By Cathy DeDe, Chronicle Managing Editor
The American Music Festival retains its position as the likely high-water mark for successful events at the Festival Commons at the Charles R. Wood Park in Lake George — but on a slightly weird foundation this year.
Last year’s event, also produced by locals Robert Millis of Saratoga and Dave Ehman of Lake George, was the site’s first real success story.
This year, they scored a true coup: One of few appearances here by Capital Region success story Sawyer Fredericks, the soulful young guitarist-songwriter-singer, he of the bowler hat and long blonde hair, winner of Season 8 of The Voice, TV’s music contest.
Sawyer drew a massive crowd of between 2,100 and 2,300 people, Mr. Millis tells The Chronicle, for his Saturday evening gig. Many came early enough to catch the lead-in acts as well — but most left almost immediately after young Sawyer was done on stage.
Well, except for the 300 who had paid to stand in line and get autographed CDs and pictures with the young phenom.
That had to be a little galling to the next act up, stellar reggae-rock group Crucial Fiya, who played to a significantly emptied lawn and a sea of empty VIP chairs previously held by members of “Team Sawyer.”
It didn’t help that by the time Sawyer got off stage just before 8 p.m., the night had turned painfully cold. After a long day of enjoying the Festival’s musical offerings, even this motivated music lover left.
I pity Saturday’s closing act Kung Fu, the indie-funk group, highly regarded on the festival circuit, but not well known here. My guess is they played under freezing cold conditions to nearly nobody.
Mr. Millis estimated that 300 people attended his “Country” day on Sunday.
There, the big draw was longstanding newgrass-bluegrass group Donna The Buffalo. They played about mid-afternoon and had a lively crowd of loudly appreciate audience members up and dancing for much of their show. I’m a new convert, now.
Again, however, when they were done, a significant number of folks just left.
The two remaining acts were more purely country, “Outlaw” Southerners Sundy Best (that’s not a misspelling) and headliner-hearthrob Austin Webb.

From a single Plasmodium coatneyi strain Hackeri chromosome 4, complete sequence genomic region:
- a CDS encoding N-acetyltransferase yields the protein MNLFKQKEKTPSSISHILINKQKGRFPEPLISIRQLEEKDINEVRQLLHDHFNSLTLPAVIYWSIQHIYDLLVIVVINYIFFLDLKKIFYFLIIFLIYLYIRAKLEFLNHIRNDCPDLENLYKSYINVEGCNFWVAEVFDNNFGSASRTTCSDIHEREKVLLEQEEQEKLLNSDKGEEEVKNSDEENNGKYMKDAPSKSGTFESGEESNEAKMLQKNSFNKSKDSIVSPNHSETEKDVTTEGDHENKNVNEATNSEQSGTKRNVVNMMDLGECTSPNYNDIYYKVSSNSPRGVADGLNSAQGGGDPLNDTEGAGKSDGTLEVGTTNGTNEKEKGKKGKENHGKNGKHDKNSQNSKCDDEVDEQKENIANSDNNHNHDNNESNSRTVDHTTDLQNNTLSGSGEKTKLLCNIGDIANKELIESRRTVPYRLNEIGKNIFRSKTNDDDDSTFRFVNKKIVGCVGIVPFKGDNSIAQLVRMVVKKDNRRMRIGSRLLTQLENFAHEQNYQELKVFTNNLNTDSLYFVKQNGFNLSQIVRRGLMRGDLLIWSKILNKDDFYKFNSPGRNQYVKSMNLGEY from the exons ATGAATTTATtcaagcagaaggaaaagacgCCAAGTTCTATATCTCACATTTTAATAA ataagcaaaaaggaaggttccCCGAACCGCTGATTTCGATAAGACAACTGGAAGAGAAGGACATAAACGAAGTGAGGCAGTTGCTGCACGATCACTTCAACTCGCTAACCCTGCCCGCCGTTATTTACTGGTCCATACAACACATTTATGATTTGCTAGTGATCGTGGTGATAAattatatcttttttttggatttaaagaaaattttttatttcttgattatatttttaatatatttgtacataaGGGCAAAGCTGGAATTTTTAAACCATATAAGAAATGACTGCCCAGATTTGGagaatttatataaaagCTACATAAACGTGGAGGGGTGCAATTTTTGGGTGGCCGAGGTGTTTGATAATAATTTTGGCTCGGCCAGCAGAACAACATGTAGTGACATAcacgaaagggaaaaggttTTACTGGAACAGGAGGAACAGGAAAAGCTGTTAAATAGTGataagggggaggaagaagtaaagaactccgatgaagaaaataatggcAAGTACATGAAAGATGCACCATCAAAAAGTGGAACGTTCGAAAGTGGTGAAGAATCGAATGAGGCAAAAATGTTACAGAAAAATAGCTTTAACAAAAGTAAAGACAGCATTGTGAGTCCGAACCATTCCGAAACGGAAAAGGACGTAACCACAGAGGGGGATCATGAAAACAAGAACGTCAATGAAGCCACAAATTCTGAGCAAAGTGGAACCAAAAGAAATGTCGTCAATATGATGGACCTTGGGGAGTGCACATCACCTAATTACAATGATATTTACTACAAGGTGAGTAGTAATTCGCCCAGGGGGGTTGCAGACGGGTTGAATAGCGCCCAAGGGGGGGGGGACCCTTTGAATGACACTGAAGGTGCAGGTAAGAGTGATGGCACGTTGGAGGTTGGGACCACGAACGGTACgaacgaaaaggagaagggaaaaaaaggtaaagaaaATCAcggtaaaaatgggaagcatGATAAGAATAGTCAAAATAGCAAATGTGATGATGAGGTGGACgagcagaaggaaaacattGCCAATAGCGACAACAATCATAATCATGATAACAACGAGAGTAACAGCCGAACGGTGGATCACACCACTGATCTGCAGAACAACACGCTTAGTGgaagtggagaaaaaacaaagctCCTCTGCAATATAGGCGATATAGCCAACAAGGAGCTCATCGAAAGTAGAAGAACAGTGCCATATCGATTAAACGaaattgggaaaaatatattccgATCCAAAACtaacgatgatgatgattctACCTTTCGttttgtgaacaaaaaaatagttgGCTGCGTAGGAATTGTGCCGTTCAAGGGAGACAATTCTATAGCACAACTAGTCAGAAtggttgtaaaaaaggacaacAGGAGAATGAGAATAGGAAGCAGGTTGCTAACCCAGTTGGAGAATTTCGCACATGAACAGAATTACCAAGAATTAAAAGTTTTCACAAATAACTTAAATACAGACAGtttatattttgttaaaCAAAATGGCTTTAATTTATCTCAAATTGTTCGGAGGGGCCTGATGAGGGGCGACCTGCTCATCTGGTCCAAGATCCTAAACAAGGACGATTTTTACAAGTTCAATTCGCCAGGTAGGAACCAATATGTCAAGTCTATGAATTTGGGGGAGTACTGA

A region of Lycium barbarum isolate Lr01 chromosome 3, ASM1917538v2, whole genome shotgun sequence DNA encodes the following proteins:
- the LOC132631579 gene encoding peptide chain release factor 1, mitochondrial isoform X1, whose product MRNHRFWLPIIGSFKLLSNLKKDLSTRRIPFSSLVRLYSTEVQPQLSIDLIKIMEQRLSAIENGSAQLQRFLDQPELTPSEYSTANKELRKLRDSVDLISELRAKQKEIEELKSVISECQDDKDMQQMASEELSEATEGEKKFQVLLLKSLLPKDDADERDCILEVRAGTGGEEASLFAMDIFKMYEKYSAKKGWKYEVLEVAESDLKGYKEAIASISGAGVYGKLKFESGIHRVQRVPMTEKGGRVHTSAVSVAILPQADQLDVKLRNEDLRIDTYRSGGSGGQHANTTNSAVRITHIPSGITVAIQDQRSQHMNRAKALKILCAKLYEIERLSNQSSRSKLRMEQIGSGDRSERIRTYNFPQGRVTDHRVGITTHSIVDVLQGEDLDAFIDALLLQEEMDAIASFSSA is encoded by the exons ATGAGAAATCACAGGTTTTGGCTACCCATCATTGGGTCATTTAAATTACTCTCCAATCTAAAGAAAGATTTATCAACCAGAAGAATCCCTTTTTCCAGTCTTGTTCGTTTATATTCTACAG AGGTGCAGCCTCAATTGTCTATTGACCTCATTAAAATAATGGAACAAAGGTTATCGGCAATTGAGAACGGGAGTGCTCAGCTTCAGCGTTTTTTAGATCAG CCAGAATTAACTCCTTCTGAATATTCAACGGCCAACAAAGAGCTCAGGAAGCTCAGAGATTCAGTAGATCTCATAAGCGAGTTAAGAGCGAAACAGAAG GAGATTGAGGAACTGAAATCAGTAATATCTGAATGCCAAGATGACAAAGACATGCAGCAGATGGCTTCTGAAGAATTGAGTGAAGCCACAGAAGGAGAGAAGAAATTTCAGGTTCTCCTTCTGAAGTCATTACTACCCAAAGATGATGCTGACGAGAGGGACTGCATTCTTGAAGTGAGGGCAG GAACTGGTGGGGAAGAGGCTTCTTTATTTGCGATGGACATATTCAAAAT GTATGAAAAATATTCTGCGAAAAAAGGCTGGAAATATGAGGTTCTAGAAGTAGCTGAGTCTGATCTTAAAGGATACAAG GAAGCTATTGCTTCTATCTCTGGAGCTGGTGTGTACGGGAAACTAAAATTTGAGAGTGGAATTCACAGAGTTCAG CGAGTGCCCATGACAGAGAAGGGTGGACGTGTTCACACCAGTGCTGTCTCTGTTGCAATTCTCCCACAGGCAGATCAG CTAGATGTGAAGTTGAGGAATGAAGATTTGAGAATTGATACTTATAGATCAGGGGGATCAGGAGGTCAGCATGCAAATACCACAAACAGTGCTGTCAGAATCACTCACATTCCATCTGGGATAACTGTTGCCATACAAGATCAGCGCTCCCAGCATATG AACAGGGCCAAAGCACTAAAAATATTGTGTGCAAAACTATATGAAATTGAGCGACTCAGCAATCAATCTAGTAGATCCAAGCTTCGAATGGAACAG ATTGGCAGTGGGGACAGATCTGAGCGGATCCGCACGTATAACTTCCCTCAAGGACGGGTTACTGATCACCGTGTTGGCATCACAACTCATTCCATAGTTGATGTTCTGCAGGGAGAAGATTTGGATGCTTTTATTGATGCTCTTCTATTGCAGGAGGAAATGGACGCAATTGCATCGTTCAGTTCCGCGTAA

Both put on seriously impressive rocking country shows, despite dwindled crowds.
I’d guess Mr. Webb had fewer than 100 in the audience.
Mr. Millis says the Festival again turned a profit. “Everything after yesterday is gravy” he said on Sunday. But you still don’t want such a sparse house. He said maybe they’d priced tickets too high for that day.
The total number of attendees was about the same this year as last.
He’d raised ticket prices from last year, so revenue was up, he said.
The “plus,” Mr. Millis asserts: “We ‘delivered,’ which we always do. We put A-List entertainment in front of people that aren’t used to seeing such.”
I’m not sure I’ll buy that last caveat — we have a lot of good music here. It is the case that the Festival lineup both days was a fun, intriguing and to my ear a satisfying blend of unfamiliar music, tipping around the edges of alt- and indie, with solid pop anchors and significantly good musicians.
The Sawyer Fredericks draw benefited the acts that came before him. I’m glad so many people got to hear equally talented and equally young blues guitar phenom Quinn Sullivan. I spoke with Quinn briefly backstage and he’s a good kid, besides.
But it can’t be good for a promoter to have at least three of your major headlining acts play to notably sparse crowds.
Word must get around to managers and musicians.
My friend Kate Austin-Avon calls this “eating the cheese” — when nobody shows up for your art opening and you wind up downing the refreshments yourself. It’s an awkward spot for any artist or promoter.
We don’t want it happening on our watch.
I didn’t see how Crucia Fiya or Kung Fu handled the disappointment. Mr. Webb was a trouper, giving it his all and encouraging the audience to do the same.
“Let’s fill this place with noise like it’s an arena show,” he said. “Put your hands together. Get up and dance, or don’t. We’re going to have a good time!”
He’s the one I predict you’ll be sorry you missed. He’s got legit big-time country chops at just 26 years old. He’s good-looking, well decked out in tattoos and turquoise, blue jeans and denim shirt, a twang in his voice but no cowboy hat.
He’s sincere when he talks about his songwriting and storytelling. He has a rich voice, plays a mean harmonica, cross-references the Rolling Stones, and packs it all up with massive stage presence.
His two Top 40 hits are the soulful “Slip on By” and the hilarious “All Country on You.” Look it up on YouTube — it’s sexist but clever.
The Sawyer Fredericks was huge — not just for the size and enthusiasm of the crowd, but — a real breakthrough moment. The kid really does have “the voice.”
Mr. Millis says he’s decided this is “a very mainstream” market, especially when it comes to Country. He said it’s tough in that world to find a mid-level act that will draw a crowd — unless admission is free.
Personally, I had a blast on Saturday with the 1980s MTV sensation and Albany-based comic-rockers Blotto.
They’re former young smart-alecks, now grown up, still good writers of irreverent offbeat songs with irresistible musical hooks.
Brooklyn-based Big Mean Sound Machine blended indie rock and jazz, more interesting stuff.
Sunday, Donna the Buffalo was exactly my cup of tea. Driftwood, an alt-country quartet from Buffalo, I’d go see again anytime, too.
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